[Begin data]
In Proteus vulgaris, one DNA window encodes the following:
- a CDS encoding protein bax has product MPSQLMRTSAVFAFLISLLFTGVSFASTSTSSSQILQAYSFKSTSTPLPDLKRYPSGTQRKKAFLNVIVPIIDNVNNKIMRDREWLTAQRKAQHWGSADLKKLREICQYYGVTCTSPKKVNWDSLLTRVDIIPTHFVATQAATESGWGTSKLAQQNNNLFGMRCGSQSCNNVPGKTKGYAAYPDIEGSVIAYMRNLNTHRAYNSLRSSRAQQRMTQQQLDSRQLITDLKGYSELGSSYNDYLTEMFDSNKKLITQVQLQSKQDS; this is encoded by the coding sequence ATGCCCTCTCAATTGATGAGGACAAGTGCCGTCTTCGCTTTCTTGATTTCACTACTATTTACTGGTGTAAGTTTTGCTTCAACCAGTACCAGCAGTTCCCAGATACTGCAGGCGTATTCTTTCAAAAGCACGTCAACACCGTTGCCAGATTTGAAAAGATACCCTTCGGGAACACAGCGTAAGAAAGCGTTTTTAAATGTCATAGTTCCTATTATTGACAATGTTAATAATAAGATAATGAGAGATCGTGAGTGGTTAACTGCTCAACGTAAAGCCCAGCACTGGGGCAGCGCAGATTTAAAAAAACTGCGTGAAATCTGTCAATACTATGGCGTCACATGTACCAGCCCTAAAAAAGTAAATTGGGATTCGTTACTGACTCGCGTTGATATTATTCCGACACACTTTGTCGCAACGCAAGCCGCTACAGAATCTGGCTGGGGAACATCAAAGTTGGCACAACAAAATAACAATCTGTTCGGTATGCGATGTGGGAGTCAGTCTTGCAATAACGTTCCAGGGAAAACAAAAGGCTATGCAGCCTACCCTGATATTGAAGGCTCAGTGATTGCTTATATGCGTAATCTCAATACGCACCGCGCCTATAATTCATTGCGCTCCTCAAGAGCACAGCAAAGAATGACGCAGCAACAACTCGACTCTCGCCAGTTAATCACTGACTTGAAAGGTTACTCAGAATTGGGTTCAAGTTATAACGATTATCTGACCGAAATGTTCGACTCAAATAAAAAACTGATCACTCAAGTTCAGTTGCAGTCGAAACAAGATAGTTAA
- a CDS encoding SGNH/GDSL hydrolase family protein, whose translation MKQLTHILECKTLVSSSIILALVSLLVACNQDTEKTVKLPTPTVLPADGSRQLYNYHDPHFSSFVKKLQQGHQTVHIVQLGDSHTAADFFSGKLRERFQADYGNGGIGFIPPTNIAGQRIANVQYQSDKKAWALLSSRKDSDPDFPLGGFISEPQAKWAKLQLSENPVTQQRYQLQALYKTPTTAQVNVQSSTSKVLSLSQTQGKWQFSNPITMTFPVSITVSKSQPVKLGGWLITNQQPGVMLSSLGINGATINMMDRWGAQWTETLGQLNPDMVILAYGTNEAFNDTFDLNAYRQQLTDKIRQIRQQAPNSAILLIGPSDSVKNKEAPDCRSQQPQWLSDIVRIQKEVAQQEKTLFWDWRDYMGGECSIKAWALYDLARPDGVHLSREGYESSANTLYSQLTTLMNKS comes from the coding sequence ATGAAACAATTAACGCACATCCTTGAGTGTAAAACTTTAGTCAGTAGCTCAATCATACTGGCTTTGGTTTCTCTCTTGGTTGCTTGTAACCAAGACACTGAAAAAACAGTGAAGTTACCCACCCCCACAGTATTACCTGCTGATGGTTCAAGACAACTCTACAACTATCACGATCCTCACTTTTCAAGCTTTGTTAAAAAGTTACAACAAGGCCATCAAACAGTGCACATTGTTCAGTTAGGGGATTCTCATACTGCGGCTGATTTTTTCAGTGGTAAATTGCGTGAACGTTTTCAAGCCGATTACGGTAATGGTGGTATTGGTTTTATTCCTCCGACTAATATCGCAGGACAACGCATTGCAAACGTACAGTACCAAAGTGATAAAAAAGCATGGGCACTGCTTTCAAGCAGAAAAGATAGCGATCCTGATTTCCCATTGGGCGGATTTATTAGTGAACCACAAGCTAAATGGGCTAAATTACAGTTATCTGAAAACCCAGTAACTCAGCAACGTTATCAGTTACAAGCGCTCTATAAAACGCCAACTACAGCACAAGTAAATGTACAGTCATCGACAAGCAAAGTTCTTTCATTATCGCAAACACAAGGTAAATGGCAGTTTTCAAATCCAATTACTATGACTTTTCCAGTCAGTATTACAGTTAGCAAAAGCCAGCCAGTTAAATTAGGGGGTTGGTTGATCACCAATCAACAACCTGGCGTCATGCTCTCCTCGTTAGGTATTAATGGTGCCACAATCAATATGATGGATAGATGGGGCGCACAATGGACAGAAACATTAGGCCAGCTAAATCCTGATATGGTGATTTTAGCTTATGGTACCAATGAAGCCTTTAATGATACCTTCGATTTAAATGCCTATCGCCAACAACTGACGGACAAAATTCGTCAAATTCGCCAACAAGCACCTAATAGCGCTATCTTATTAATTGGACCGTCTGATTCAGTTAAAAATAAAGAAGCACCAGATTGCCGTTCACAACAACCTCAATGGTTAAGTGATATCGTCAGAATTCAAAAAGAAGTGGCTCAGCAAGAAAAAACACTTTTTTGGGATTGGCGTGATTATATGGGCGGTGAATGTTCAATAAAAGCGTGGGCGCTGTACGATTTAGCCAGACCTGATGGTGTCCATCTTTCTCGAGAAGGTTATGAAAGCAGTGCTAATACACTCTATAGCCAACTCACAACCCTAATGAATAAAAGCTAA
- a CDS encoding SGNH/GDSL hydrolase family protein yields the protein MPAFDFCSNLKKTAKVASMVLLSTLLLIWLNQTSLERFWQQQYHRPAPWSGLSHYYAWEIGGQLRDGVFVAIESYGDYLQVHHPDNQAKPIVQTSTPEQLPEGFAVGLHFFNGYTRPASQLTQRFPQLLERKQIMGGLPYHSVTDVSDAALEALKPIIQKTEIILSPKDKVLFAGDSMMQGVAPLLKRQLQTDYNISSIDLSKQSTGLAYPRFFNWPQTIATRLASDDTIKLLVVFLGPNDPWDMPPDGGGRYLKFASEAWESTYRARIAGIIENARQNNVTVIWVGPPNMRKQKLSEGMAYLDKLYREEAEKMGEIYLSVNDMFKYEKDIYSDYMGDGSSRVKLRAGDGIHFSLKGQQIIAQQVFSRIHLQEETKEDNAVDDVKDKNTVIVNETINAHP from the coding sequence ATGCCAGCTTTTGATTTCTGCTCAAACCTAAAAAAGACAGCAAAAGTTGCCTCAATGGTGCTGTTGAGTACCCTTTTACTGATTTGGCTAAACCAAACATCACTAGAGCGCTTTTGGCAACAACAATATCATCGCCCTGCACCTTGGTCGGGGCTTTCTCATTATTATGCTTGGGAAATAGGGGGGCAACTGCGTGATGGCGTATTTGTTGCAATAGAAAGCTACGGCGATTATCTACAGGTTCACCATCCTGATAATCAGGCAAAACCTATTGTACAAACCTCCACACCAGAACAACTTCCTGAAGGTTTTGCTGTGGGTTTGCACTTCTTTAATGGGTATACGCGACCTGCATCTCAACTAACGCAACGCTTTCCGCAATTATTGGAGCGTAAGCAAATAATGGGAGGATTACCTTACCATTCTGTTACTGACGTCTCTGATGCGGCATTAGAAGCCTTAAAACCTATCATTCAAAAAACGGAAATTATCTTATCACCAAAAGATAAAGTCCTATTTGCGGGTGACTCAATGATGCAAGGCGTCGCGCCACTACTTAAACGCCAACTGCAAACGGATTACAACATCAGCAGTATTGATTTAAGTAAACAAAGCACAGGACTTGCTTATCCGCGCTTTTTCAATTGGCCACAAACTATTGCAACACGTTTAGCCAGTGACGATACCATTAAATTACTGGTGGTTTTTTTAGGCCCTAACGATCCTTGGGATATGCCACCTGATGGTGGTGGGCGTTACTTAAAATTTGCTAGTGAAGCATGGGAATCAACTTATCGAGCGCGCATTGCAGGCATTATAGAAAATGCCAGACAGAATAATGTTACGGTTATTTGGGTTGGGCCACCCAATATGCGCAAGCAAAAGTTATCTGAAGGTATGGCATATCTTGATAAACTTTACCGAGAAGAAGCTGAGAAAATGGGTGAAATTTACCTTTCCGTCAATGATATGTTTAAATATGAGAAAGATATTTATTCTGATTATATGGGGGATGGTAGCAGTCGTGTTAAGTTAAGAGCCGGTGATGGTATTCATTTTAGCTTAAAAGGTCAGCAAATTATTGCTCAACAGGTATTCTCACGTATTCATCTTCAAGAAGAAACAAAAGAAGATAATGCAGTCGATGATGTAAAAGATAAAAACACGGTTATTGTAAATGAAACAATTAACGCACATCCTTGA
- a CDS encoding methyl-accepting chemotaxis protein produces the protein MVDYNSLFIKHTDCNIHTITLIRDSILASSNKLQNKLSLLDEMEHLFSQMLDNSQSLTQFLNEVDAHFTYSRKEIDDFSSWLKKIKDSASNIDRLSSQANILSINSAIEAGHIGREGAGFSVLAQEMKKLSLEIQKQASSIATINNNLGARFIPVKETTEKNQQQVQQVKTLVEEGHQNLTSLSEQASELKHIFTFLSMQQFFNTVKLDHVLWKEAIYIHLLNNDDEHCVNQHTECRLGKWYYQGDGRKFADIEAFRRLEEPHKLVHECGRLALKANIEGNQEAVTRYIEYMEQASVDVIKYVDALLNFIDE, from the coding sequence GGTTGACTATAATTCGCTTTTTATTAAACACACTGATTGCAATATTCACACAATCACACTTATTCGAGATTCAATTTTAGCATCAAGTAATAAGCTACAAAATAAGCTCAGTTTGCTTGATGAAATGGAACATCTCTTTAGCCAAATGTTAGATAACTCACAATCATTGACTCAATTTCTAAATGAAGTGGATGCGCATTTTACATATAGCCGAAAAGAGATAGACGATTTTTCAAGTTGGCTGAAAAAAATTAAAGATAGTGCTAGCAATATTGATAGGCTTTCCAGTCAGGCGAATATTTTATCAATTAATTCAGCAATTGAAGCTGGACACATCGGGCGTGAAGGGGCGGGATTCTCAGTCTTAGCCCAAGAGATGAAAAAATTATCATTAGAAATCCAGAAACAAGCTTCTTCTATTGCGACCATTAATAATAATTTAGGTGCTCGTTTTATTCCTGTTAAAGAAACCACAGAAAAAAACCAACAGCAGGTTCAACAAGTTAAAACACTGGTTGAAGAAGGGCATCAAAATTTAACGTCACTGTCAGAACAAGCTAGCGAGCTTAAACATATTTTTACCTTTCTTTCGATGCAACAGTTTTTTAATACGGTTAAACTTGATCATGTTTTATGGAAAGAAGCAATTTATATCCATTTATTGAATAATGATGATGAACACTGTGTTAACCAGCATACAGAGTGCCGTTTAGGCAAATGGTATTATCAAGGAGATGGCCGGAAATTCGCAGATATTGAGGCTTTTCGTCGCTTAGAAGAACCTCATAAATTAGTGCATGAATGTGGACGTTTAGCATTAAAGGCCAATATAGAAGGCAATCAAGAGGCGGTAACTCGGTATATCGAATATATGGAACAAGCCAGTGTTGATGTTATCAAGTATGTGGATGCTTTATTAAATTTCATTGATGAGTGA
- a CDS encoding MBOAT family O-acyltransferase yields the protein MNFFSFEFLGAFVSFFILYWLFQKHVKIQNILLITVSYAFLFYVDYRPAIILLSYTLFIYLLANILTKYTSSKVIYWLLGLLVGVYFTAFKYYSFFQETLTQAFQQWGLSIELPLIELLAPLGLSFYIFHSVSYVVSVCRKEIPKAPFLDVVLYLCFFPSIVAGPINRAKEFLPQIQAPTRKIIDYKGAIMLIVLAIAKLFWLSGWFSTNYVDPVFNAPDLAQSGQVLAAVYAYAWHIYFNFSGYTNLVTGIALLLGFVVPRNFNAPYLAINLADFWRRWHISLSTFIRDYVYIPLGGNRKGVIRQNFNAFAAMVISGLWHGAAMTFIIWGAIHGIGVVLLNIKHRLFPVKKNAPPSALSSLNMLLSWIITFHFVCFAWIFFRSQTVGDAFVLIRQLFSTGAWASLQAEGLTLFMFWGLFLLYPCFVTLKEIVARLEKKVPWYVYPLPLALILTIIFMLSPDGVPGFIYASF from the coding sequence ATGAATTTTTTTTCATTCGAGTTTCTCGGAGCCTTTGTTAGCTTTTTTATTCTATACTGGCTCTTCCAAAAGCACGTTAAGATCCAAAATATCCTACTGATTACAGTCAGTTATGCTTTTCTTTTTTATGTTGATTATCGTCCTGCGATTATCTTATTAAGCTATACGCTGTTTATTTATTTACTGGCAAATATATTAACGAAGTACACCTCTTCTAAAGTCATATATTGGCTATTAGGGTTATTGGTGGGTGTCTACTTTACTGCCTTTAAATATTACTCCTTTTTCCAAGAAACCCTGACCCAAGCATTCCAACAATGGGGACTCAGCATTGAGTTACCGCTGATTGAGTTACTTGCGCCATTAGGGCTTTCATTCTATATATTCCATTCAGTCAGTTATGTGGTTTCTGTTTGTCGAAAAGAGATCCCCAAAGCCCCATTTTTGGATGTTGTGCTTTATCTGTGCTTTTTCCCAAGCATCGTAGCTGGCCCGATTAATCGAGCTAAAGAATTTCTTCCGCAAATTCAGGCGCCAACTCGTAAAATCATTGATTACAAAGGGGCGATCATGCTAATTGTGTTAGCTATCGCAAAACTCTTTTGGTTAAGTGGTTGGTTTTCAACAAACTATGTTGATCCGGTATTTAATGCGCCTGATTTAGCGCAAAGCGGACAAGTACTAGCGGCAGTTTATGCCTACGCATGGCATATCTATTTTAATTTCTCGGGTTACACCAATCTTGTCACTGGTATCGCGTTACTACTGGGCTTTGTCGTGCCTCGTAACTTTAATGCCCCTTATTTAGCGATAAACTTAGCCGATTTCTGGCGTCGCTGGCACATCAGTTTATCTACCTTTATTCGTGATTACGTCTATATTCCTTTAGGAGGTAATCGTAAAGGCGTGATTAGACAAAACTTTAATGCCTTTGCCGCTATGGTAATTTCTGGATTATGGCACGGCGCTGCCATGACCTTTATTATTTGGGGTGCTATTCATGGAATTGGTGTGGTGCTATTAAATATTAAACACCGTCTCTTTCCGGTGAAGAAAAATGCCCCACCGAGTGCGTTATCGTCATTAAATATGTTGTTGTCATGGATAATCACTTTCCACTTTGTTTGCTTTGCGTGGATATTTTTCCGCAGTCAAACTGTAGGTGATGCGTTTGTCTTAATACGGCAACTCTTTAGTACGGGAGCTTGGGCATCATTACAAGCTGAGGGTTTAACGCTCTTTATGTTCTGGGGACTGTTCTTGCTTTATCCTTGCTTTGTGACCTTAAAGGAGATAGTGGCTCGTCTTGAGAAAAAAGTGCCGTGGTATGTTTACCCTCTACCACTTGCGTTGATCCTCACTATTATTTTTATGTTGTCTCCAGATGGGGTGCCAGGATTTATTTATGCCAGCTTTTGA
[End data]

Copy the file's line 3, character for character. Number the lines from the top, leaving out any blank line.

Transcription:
- a CDS encoding SGNH/GDSL hydrolase family protein, whose translation MKQLTHILECKTLVSSSIILALVSLLVACNQDTEKTVKLPTPTVLPADGSRQLYNYHDPHFSSFVKKLQQGHQTVHIVQLGDSHTAADFFSGKLRERFQADYGNGGIGFIPPTNIAGQRIANVQYQSDKKAWALLSSRKDSDPDFPLGGFISEPQAKWAKLQLSENPVTQQRYQLQALYKTPTTAQVNVQSSTSKVLSLSQTQGKWQFSNPITMTFPVSITVSKSQPVKLGGWLITNQQPGVMLSSLGINGATINMMDRWGAQWTETLGQLNPDMVILAYGTNEAFNDTFDLNAYRQQLTDKIRQIRQQAPNSAILLIGPSDSVKNKEAPDCRSQQPQWLSDIVRIQKEVAQQEKTLFWDWRDYMGGECSIKAWALYDLARPDGVHLSREGYESSANTLYSQLTTLMNKS comes from the coding sequence ATGAAACAATTAACGCACATCCTTGAGTGTAAAACTTTAGTCAGTAGCTCAATCATACTGGCTTTGGTTTCTCTCTTGGTTGCTTGTAACCAAGACACTGAAAAAACAGTGAAGTTACCCACCCCCACAGTATTACCTGCTGATGGTTCAAGACAACTCTACAACTATCACGATCCTCACTTTTCAAGCTTTGTTAAAAAGTTACAACAAGGCCATCAAACAGTGCACATTGTTCAGTTAGGGGATTCTCATACTGCGGCTGATTTTTTCAGTGGTAAATTGCGTGAACGTTTTCAAGCCGATTACGGTAATGGTGGTATTGGTTTTATTCCTCCGACTAATATCGCAGGACAACGCATTGCAAACGTACAGTACCAAAGTGATAAAAAAGCATGGGCACTGCTTTCAAGCAGAAAAGATAGCGATCCTGATTTCCCATTGGGCGGATTTATTAGTGAACCACAAGCTAAATGGGCTAAATTACAGTTATCTGAAAACCCAGTAACTCAGCAACGTTATCAGTTACAAGCGCTCTATAAAACGCCAACTACAGCACAAGTAAATGTACAGTCATCGACAAGCAAAGTTCTTTCATTATCGCAAACACAAGGTAAATGGCAGTTTTCAAATCCAATTACTATGACTTTTCCAGTCAGTATTACAGTTAGCAAAAGCCAGCCAGTTAAATTAGGGGGTTGGTTGATCACCAATCAACAACCTGGCGTCATGCTCTCCTCGTTAGGTATTAATGGTGCCACAATCAATATGATGGATAGATGGGGCGCACAATGGACAGAAACATTAGGCCAGCTAAATCCTGATATGGTGATTTTAGCTTATGGTACCAATGAAGCCTTTAATGATACCTTCGATTTAAATGCCTATCGCCAACAACTGACGGACAAAATTCGTCAAATTCGCCAACAAGCACCTAATAGCGCTATCTTATTAATTGGACCGTCTGATTCAGTTAAAAATAAAGAAGCACCAGATTGCCGTTCACAACAACCTCAATGGTTAAGTGATATCGTCAGAATTCAAAAAGAAGTGGCTCAGCAAGAAAAAACACTTTTTTGGGATTGGCGTGATTATATGGGCGGTGAATGTTCAATAAAAGCGTGGGCGCTGTACGATTTAGCCAGACCTGATGGTGTCCATCTTTCTCGAGAAGGTTATGAAAGCAGTGCTAATACACTCTATAGCCAACTCACAACCCTAATGAATAAAAGCTAA